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JustChris

.obj model files and slow loading times

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I've created a basic program as the framework for displaying 3D scenes. The program loads .obj model files and parses them to get the proper data structures for rendering (DirectX vertex buffers). I've tested it with various 3D models and my file loading code appears slow. The lag between loading and displaying is noticeable. For models around 2500 triangles, it takes roughly 1.2 seconds to read and parse the file. (this file is 235kb in size and around 7,700 lines long) The file parsing functions use the fstream library to open and read files. I don't know if this is necessarily a very efficient way to read lots of ASCII text. Or maybe .obj isn't the best format to use for complex 3D objects (even though they're just either single vehicles or characters). I can't imagine how long it would take to load a few dozen different models for a scene. Can .obj files still be practical for loading scenery? Is this performance typical for text files thousands of lines in size?

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1)
Try reading the whole file in one go, and parse once that is done. (235K should load from disk very quickly)
You can use tools like stringstream and boost::lexical_cast to parse out your text as numbers, but try to do as much in-place as possible.

2)
Text parsing can just be plain slow, consider a binary format that contains information in the exact format you need so you don't have to parse anything, just read it directly into your structures and go. Just be aware of endian issues if you use another processor platform.
(DirectX .X files?)

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Like KulSeran said, load the whole file into a buffer with fstream::read(), then parse that. Loading small sequences of characters can be very slow.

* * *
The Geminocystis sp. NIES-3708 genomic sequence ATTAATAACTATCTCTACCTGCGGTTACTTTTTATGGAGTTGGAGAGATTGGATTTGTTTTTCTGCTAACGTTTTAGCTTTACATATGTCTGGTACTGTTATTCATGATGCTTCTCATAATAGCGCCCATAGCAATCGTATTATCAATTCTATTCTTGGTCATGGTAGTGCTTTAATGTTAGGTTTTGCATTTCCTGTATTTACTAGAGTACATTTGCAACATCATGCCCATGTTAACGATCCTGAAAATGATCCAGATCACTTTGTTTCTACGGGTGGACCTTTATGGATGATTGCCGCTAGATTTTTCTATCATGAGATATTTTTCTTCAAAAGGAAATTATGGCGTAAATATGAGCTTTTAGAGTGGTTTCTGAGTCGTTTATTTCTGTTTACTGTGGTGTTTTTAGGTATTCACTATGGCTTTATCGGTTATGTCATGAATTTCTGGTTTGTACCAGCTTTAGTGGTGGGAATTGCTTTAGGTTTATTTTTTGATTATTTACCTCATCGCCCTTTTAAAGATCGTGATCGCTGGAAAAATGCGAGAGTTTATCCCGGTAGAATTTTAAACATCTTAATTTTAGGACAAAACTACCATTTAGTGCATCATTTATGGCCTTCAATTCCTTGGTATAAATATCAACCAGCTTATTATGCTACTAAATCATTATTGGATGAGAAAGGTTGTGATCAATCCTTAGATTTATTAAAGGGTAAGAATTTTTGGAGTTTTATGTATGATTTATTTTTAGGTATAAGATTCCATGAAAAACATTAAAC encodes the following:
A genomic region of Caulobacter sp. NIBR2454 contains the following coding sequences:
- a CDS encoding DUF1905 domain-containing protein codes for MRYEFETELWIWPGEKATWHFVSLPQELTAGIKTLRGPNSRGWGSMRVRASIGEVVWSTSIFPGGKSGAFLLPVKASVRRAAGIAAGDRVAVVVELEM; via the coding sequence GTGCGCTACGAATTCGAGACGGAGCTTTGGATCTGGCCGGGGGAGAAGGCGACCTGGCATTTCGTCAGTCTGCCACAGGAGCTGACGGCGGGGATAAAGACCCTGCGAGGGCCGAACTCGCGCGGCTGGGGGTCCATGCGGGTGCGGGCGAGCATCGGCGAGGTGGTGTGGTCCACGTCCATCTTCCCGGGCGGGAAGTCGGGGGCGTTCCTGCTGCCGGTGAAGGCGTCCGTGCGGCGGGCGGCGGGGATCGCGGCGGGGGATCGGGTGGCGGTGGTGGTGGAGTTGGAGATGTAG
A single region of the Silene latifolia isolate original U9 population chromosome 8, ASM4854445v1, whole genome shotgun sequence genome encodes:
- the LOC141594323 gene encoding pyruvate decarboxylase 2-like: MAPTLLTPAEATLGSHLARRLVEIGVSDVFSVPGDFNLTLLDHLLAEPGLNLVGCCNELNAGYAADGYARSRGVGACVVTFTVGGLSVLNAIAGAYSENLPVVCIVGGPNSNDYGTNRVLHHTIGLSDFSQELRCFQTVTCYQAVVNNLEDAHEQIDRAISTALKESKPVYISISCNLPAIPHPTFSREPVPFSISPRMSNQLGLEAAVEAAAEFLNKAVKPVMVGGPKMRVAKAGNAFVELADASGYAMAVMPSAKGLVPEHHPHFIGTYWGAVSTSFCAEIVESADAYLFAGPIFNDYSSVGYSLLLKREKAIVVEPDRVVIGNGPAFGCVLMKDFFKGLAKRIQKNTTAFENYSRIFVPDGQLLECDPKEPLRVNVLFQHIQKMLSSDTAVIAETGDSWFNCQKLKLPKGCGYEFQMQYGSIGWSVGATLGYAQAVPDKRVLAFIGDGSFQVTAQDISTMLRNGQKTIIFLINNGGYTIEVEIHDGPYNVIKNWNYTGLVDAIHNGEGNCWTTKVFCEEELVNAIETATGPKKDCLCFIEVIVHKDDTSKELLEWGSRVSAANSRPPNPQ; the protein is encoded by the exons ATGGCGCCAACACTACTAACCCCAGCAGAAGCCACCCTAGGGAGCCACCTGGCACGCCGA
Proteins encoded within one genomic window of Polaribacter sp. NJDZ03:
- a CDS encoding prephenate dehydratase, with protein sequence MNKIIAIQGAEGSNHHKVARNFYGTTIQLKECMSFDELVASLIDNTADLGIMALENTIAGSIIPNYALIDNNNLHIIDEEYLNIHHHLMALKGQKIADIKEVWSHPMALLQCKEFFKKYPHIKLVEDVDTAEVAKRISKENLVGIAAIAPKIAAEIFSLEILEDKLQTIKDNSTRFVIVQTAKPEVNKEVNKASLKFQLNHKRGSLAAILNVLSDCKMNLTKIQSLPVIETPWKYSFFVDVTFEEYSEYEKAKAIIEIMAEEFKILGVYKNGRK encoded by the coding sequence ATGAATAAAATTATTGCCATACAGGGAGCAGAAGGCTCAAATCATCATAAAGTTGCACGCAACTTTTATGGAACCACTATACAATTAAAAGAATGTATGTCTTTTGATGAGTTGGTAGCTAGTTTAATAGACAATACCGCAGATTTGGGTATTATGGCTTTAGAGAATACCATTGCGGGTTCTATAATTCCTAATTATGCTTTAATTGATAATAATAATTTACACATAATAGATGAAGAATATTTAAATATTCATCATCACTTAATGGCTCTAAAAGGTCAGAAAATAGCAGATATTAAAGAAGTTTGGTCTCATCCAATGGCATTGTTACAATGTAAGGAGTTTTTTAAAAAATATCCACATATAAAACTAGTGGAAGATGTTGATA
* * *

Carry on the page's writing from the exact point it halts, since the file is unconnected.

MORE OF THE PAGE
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After using the read() function and storing the file to a buffer, I've been able to cut down the time needed to load and parse files by about 25%. However, I've been tweaking some code just to experiment, and realized that most of the overhead came not from parsing the files, but storing the data into a vector.

Since I am using vectors of D3D vertex structures to put into framebuffers, they have to be dynamically resized, and I push all the elements into the vector once all the vertex structures are created.

In one of my tests, I commented out the vector push_back() functions that add the vertices to be used in a vertex buffer. Of course, no models were being rendered, but the delay between startup and first frame of rendering was cut by around 80%. How is performance usually rated for adding thousands of structures to a vector? (this structure is the size of 8 floats, an int and a DWORD) Is it expected to be noticeably slow? At this point I'd like to try dynamic creation of arrays in place of vectors if it can improve the speed.

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Quote:
Original post by JustChris

How is performance usually rated for adding thousands of structures to a vector? (this structure is the size of 8 floats, an int and a DWORD) Is it expected to be noticeably slow? At this point I'd like to try dynamic creation of arrays in place of vectors if it can improve the speed.


To add 100 million objects(!!!) to a std::vector, the vector will need to be resized about 26 times. That means 26 calls to new, which is nothing. Using arrays won't change that.

To eliminate vector resizing altogether, first count the number of elements it should have, then .resize() or .reserve() it.

What happens if you '#define _SECURE_SCL 0' to disable secure iterators? It needs to be define before any part of STL is used, so it's probably best to put it into preprocessor settings (_SECURE_SCL=0).

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